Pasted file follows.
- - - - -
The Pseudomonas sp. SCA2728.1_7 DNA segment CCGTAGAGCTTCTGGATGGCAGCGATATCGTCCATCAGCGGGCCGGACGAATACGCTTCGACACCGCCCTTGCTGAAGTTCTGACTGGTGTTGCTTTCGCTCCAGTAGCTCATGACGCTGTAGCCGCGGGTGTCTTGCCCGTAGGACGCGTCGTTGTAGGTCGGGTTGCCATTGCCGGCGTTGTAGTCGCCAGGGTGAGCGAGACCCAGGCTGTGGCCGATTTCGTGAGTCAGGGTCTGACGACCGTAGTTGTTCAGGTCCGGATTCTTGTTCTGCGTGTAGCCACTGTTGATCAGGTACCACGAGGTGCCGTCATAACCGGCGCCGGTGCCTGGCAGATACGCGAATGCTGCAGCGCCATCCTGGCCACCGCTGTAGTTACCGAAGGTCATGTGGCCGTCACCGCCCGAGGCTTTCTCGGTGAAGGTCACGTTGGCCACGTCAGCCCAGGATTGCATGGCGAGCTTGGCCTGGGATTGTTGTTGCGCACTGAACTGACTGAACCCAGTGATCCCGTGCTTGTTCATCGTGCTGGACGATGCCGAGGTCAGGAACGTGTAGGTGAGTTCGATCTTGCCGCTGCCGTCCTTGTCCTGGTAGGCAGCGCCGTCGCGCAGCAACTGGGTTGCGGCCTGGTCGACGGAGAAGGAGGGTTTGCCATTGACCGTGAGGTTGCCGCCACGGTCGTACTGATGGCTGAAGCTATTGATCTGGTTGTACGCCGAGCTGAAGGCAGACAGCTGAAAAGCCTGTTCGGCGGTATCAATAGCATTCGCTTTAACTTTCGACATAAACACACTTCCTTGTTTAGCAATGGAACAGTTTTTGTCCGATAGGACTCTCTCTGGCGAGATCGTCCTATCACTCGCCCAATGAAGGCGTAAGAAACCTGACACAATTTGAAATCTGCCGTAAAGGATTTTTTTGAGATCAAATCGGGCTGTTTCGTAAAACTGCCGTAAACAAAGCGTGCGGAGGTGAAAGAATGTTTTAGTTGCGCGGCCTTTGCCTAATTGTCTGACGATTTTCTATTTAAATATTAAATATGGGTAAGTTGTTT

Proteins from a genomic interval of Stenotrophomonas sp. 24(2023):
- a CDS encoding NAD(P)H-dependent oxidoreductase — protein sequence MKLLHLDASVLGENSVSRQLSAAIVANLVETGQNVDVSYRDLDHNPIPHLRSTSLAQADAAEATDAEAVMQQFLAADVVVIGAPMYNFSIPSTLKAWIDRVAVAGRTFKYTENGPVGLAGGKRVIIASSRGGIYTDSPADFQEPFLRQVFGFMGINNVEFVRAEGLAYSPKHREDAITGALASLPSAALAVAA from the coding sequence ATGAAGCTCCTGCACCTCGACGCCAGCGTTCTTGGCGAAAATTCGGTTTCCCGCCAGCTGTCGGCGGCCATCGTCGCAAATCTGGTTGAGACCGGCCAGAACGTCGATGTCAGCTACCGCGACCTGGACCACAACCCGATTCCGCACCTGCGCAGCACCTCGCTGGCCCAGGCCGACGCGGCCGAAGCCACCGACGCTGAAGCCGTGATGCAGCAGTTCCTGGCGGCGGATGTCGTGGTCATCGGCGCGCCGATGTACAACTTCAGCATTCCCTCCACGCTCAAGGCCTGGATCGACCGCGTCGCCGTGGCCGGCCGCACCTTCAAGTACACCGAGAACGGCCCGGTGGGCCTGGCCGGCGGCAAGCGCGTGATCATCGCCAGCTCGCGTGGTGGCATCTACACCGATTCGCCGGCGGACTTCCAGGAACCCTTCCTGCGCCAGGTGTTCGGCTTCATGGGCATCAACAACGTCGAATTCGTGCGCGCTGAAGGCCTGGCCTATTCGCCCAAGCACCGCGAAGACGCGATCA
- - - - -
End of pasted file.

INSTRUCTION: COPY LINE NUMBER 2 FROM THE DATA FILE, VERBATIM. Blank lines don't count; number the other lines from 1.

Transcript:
Proteins from a genomic interval of Stenotrophomonas sp. 24(2023):